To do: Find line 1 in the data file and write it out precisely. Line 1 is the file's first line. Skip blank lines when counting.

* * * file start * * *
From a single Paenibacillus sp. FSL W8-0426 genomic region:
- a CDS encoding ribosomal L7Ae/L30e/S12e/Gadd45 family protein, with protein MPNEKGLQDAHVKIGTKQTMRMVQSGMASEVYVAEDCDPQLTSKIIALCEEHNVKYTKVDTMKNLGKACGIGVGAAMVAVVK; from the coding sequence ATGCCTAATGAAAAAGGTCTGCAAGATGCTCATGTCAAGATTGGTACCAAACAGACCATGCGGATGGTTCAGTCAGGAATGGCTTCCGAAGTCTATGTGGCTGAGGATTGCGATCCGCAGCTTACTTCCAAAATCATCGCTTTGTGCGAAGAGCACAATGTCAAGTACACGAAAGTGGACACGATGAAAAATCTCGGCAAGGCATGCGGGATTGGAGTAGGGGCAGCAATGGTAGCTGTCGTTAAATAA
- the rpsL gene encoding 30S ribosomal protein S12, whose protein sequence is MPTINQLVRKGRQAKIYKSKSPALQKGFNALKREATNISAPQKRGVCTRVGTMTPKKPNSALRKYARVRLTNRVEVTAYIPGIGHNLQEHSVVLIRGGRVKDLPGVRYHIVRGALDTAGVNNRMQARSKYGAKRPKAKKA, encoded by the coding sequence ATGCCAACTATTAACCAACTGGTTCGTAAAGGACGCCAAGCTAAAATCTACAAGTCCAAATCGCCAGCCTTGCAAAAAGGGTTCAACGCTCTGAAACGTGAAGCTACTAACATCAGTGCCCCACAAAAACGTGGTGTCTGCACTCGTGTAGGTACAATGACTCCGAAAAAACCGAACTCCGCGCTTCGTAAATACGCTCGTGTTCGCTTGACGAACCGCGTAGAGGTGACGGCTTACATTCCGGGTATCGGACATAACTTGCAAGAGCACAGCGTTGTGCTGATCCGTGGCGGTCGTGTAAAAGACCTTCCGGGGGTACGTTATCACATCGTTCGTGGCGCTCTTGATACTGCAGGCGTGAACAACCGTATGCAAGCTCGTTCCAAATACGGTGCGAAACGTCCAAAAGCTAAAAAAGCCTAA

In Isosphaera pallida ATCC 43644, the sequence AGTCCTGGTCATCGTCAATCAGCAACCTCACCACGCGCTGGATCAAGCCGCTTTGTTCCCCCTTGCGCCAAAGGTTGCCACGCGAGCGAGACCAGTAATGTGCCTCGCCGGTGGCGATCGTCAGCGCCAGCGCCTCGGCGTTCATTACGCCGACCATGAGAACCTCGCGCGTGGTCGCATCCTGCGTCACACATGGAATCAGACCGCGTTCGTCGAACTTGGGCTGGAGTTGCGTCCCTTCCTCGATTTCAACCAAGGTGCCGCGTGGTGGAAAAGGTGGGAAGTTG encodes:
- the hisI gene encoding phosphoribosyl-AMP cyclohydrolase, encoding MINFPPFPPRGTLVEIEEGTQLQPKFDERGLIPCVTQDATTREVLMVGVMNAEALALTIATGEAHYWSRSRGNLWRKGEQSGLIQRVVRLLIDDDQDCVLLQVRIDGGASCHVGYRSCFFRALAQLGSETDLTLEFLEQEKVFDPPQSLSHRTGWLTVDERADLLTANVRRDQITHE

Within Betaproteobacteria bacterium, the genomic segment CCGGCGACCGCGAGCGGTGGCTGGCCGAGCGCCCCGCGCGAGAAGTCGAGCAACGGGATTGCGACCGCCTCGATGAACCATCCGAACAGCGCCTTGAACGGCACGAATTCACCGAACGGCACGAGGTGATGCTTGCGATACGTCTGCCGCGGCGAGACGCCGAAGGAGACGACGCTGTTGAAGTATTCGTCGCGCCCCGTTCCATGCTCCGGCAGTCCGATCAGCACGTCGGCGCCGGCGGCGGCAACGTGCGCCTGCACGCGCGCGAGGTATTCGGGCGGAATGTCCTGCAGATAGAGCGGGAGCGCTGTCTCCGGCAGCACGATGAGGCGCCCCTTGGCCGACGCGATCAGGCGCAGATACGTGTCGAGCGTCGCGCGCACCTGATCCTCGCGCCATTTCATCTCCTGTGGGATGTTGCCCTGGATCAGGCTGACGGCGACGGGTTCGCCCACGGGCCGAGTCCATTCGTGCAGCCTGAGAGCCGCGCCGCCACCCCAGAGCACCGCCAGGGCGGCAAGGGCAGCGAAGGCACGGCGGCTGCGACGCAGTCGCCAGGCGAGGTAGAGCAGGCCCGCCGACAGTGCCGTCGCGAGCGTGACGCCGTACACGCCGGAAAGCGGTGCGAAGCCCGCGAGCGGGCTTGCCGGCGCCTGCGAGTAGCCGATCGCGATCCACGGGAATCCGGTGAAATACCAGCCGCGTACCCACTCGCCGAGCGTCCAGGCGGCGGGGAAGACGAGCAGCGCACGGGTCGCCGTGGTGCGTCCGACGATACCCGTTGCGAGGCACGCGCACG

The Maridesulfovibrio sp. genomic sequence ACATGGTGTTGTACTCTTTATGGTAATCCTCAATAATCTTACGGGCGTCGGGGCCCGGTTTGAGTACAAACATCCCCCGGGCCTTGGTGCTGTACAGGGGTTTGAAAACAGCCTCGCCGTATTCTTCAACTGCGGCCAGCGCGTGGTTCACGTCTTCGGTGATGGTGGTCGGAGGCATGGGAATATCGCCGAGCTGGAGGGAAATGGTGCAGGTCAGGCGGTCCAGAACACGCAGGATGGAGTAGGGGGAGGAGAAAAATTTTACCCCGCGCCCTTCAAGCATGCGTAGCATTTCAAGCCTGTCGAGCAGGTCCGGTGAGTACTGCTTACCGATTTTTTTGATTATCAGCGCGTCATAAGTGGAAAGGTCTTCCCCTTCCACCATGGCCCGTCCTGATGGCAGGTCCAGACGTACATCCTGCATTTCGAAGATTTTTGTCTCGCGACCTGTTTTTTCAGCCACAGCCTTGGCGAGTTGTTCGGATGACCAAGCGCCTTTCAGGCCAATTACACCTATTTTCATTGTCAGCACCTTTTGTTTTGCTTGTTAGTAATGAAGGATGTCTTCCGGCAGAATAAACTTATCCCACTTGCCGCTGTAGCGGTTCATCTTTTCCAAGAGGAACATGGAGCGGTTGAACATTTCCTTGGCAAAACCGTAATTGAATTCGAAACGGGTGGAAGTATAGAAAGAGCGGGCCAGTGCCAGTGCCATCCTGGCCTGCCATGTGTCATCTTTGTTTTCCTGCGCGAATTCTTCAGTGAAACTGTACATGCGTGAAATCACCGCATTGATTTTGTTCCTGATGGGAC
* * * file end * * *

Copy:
From a single Paenibacillus sp. FSL W8-0426 genomic region: